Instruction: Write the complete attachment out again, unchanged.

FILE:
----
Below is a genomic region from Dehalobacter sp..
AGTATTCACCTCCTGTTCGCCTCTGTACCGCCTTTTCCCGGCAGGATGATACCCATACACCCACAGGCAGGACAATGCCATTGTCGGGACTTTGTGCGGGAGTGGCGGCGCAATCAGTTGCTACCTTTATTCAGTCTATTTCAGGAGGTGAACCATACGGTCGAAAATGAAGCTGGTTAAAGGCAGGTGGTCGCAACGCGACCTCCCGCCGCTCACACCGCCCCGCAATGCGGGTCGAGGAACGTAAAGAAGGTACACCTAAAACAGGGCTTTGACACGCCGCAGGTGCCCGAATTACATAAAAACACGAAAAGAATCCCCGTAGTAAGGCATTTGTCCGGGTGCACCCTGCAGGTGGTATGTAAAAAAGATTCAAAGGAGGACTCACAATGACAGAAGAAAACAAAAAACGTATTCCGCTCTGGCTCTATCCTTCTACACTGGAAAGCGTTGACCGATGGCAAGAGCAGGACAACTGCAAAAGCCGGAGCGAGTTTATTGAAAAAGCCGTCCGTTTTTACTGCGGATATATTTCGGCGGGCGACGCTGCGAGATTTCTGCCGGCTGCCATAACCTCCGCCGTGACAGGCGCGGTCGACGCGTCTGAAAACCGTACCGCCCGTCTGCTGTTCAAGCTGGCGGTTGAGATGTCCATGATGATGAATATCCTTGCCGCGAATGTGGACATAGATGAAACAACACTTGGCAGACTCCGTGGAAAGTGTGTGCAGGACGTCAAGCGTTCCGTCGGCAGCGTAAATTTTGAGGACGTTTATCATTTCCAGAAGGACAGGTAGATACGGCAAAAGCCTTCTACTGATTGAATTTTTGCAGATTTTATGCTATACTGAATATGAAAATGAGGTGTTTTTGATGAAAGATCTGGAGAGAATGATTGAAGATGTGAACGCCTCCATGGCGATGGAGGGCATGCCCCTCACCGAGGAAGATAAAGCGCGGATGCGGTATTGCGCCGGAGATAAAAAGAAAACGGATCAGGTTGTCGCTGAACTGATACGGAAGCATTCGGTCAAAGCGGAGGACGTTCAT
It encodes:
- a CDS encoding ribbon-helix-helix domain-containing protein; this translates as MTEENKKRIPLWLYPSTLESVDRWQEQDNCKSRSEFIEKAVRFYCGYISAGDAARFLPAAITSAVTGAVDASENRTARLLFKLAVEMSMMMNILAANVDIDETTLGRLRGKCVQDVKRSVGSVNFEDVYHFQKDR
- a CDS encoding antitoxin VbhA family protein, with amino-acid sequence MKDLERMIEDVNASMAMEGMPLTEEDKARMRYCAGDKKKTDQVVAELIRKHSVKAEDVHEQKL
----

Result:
Below is a genomic region from Dehalobacter sp..
AGTATTCACCTCCTGTTCGCCTCTGTACCGCCTTTTCCCGGCAGGATGATACCCATACACCCACAGGCAGGACAATGCCATTGTCGGGACTTTGTGCGGGAGTGGCGGCGCAATCAGTTGCTACCTTTATTCAGTCTATTTCAGGAGGTGAACCATACGGTCGAAAATGAAGCTGGTTAAAGGCAGGTGGTCGCAACGCGACCTCCCGCCGCTCACACCGCCCCGCAATGCGGGTCGAGGAACGTAAAGAAGGTACACCTAAAACAGGGCTTTGACACGCCGCAGGTGCCCGAATTACATAAAAACACGAAAAGAATCCCCGTAGTAAGGCATTTGTCCGGGTGCACCCTGCAGGTGGTATGTAAAAAAGATTCAAAGGAGGACTCACAATGACAGAAGAAAACAAAAAACGTATTCCGCTCTGGCTCTATCCTTCTACACTGGAAAGCGTTGACCGATGGCAAGAGCAGGACAACTGCAAAAGCCGGAGCGAGTTTATTGAAAAAGCCGTCCGTTTTTACTGCGGATATATTTCGGCGGGCGACGCTGCGAGATTTCTGCCGGCTGCCATAACCTCCGCCGTGACAGGCGCGGTCGACGCGTCTGAAAACCGTACCGCCCGTCTGCTGTTCAAGCTGGCGGTTGAGATGTCCATGATGATGAATATCCTTGCCGCGAATGTGGACATAGATGAAACAACACTTGGCAGACTCCGTGGAAAGTGTGTGCAGGACGTCAAGCGTTCCGTCGGCAGCGTAAATTTTGAGGACGTTTATCATTTCCAGAAGGACAGGTAGATACGGCAAAAGCCTTCTACTGATTGAATTTTTGCAGATTTTATGCTATACTGAATATGAAAATGAGGTGTTTTTGATGAAAGATCTGGAGAGAATGATTGAAGATGTGAACGCCTCCATGGCGATGGAGGGCATGCCCCTCACCGAGGAAGATAAAGCGCGGATGCGGTATTGCGCCGGAGATAAAAAGAAAACGGATCAGGTTGTCGCTGAACTGATACGGAAGCATTCGGTCAAAGCGGAGGACGTTCAT
It encodes:
- a CDS encoding ribbon-helix-helix domain-containing protein; this translates as MTEENKKRIPLWLYPSTLESVDRWQEQDNCKSRSEFIEKAVRFYCGYISAGDAARFLPAAITSAVTGAVDASENRTARLLFKLAVEMSMMMNILAANVDIDETTLGRLRGKCVQDVKRSVGSVNFEDVYHFQKDR
- a CDS encoding antitoxin VbhA family protein, with amino-acid sequence MKDLERMIEDVNASMAMEGMPLTEEDKARMRYCAGDKKKTDQVVAELIRKHSVKAEDVHEQKL